In Australia, we have over 150 cannabis products that a doctor can prescribe. Most of the products are considered CBD oils. And, as of Feb 2021, low dose CBD oils will be legal via a pharmacist.
With a rise in the popularity of CBD oil across the globe, the terminology used to describe products has become increasingly confusing. Companies have created multiple types of CBD oil and numerous forms of CBD products to differentiate themselves from competitors. We’ve created this guide to CBD to help clear up any confusion about what CBD is and how it may benefit you.
In the last article, how CBD oil works on the body, we discussed how we define health in relation to CBD and the endocannabinoid system, how the endocannabinoid system regulates your homeostasis, and how CBD oil can help improve your health. In this article, you’ll learn about the different types of CBD oil, their ingredients and how they differ from a health standpoint. Here are the topics we’ll cover so you can jump ahead if you’re looking for something specific.
- What is a cannabis concentrate?
- What is raw CBD oil?
- What is PCR hemp or PCR CBD oil?
- CBD oil cannabinoid content: Isolate, Full & Broad Spectrum
- CBD oils vs tinctures
Frequently used CBD oil terms
Before we talk about the different types of CBD oil, you must understand some of the terms you’ll read when researching CBD oil. These terms can often be confusing and may make it more difficult to find what you’re looking for on your CBD quest. Three popular terms that often confuse people are ‘CBD concentrates’, ‘raw CBD oil’ and ‘PCR Hemp oil or PCR CBD oil’.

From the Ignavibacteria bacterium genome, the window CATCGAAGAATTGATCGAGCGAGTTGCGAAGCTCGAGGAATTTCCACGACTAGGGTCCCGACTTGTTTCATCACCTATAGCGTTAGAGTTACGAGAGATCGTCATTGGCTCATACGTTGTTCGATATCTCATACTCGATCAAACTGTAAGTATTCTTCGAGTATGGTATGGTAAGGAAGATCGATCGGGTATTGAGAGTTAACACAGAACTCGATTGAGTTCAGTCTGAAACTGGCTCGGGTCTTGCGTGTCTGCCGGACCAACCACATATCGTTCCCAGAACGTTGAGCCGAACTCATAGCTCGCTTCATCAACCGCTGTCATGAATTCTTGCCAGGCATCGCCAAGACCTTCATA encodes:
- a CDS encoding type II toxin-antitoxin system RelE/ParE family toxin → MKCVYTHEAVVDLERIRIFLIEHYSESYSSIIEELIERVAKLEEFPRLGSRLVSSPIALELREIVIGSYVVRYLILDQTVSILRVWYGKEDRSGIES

CBD concentrates are any CBD extracts that contain a very high concentration of cannabidiol. So, when looking for a CBD product, you’re likely going to be looking for a concentrate. Concentrates come in many forms and include:
- crystals and isolate
- extract (CBD oil)
These high potency products usually contain anywhere from 45% to 99.9% cannabidiol. The idea is that these products will give you a high dosage of CBD via a smaller dose in a shorter period of time. It’s also important to know that all CBD extracts are concentrates but not all concentrates are extracts.
Raw CBD oil
Raw CBD oil is created without using solvents or heat during the extraction process. Typically Raw CBD oil is made via a CO2 extraction process. Because most of the original plant stays intact during and after the process, the resulting product contains the full spectrum of the plant’s cannabinoids including CBD and CBDa. In addition to all of the cannabinoids, the resulting product contains the terpenes and pigments.
PCR Hemp oil (or PCR CBD oil)
You’ll often hear the term cannabinoids when referring to CBD and THC. Cannabinoids are a class of chemical compounds produced by several biological species. PCR stands for phytocannabinoid rich. Phytocannabinoids are simply cannabinoids produced by plants.
The terms PCR (phytocannabinoid rich) hemp oil and PCR CBD oil are simply saying that the oil has a large range of cannabinoids. The terms PCR hemp or PCR CBD are more accurate than the term ‘CBD oil’ for compounds that have CBD and other cannabinoids.
Often PCR Hemp oil and PCR CBD oil are interchangeable with the term ‘full spectrum CBD or full spectrum hemp oil’.
Now we’ll cover the three main types of CBD oils.
CBD Isolate vs Full Spectrum CBD vs Broad Spectrum CBD